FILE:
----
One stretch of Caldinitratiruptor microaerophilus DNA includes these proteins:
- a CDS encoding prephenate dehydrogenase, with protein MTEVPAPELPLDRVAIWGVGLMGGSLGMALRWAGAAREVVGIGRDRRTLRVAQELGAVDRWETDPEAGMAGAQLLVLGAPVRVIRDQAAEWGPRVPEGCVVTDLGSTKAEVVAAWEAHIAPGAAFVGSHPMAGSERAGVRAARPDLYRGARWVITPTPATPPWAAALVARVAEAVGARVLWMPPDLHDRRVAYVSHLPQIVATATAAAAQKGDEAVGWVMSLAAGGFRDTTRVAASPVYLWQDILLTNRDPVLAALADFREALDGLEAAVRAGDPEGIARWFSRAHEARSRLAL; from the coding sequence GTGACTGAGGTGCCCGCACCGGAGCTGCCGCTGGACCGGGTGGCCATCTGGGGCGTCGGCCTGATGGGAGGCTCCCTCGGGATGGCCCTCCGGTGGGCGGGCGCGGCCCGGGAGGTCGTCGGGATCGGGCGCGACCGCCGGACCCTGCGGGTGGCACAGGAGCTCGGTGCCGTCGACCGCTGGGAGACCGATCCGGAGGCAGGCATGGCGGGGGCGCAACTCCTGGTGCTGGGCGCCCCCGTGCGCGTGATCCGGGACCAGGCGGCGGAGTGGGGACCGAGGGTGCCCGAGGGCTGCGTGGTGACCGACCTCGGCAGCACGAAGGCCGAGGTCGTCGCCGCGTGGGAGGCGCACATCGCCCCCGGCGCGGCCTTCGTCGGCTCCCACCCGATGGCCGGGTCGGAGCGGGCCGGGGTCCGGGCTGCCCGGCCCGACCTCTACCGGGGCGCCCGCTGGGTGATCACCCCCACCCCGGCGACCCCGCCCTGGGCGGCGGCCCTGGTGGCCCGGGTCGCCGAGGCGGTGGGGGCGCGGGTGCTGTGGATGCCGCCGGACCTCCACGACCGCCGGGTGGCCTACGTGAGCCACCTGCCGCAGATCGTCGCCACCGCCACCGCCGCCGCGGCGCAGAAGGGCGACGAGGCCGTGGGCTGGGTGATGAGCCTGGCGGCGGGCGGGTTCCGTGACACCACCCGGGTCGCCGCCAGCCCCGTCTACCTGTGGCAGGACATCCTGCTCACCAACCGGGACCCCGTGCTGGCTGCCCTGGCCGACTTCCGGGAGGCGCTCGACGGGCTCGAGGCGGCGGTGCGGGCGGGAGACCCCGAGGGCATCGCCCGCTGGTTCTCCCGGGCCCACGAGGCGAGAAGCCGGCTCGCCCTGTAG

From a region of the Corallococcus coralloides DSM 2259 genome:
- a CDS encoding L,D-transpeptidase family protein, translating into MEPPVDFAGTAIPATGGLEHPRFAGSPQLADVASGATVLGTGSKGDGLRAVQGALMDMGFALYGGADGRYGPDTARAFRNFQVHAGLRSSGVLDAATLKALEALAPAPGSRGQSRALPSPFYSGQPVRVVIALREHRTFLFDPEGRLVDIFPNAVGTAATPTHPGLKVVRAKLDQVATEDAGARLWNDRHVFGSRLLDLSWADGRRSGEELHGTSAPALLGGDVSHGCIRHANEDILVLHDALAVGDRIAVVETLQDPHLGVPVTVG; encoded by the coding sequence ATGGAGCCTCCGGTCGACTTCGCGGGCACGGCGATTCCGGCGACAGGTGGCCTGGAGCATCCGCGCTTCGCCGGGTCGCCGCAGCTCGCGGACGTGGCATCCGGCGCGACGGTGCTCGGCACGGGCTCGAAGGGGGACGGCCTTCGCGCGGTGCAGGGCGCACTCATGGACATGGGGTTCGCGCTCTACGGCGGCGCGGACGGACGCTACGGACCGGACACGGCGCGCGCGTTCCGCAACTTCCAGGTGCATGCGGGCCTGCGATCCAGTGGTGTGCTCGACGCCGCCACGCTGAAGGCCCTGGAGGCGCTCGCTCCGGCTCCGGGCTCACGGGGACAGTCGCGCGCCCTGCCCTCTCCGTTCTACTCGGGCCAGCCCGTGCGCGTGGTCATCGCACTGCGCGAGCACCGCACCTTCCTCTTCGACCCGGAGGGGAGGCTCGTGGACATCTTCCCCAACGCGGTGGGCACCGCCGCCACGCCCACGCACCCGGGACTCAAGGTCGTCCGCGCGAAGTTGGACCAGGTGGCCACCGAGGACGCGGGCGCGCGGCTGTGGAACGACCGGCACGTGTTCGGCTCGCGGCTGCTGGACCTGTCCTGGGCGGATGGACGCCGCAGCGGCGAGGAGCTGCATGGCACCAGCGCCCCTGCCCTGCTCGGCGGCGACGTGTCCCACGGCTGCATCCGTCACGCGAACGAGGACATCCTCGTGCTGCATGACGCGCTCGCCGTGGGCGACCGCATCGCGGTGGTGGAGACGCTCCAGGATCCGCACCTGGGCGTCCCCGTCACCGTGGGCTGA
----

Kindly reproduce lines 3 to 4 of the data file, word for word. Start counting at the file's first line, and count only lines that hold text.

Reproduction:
From a region of the Corallococcus coralloides DSM 2259 genome:
- a CDS encoding L,D-transpeptidase family protein, translating into MEPPVDFAGTAIPATGGLEHPRFAGSPQLADVASGATVLGTGSKGDGLRAVQGALMDMGFALYGGADGRYGPDTARAFRNFQVHAGLRSSGVLDAATLKALEALAPAPGSRGQSRALPSPFYSGQPVRVVIALREHRTFLFDPEGRLVDIFPNAVGTAATPTHPGLKVVRAKLDQVATEDAGARLWNDRHVFGSRLLDLSWADGRRSGEELHGTSAPALLGGDVSHGCIRHANEDILVLHDALAVGDRIAVVETLQDPHLGVPVTVG; encoded by the coding sequence ATGGAGCCTCCGGTCGACTTCGCGGGCACGGCGATTCCGGCGACAGGTGGCCTGGAGCATCCGCGCTTCGCCGGGTCGCCGCAGCTCGCGGACGTGGCATCCGGCGCGACGGTGCTCGGCACGGGCTCGAAGGGGGACGGCCTTCGCGCGGTGCAGGGCGCACTCATGGACATGGGGTTCGCGCTCTACGGCGGCGCGGACGGACGCTACGGACCGGACACGGCGCGCGCGTTCCGCAACTTCCAGGTGCATGCGGGCCTGCGATCCAGTGGTGTGCTCGACGCCGCCACGCTGAAGGCCCTGGAGGCGCTCGCTCCGGCTCCGGGCTCACGGGGACAGTCGCGCGCCCTGCCCTCTCCGTTCTACTCGGGCCAGCCCGTGCGCGTGGTCATCGCACTGCGCGAGCACCGCACCTTCCTCTTCGACCCGGAGGGGAGGCTCGTGGACATCTTCCCCAACGCGGTGGGCACCGCCGCCACGCCCACGCACCCGGGACTCAAGGTCGTCCGCGCGAAGTTGGACCAGGTGGCCACCGAGGACGCGGGCGCGCGGCTGTGGAACGACCGGCACGTGTTCGGCTCGCGGCTGCTGGACCTGTCCTGGGCGGATGGACGCCGCAGCGGCGAGGAGCTGCATGGCACCAGCGCCCCTGCCCTGCTCGGCGGCGACGTGTCCCACGGCTGCATCCGTCACGCGAACGAGGACATCCTCGTGCTGCATGACGCGCTCGCCGTGGGCGACCGCATCGCGGTGGTGGAGACGCTCCAGGATCCGCACCTGGGCGTCCCCGTCACCGTGGGCTGA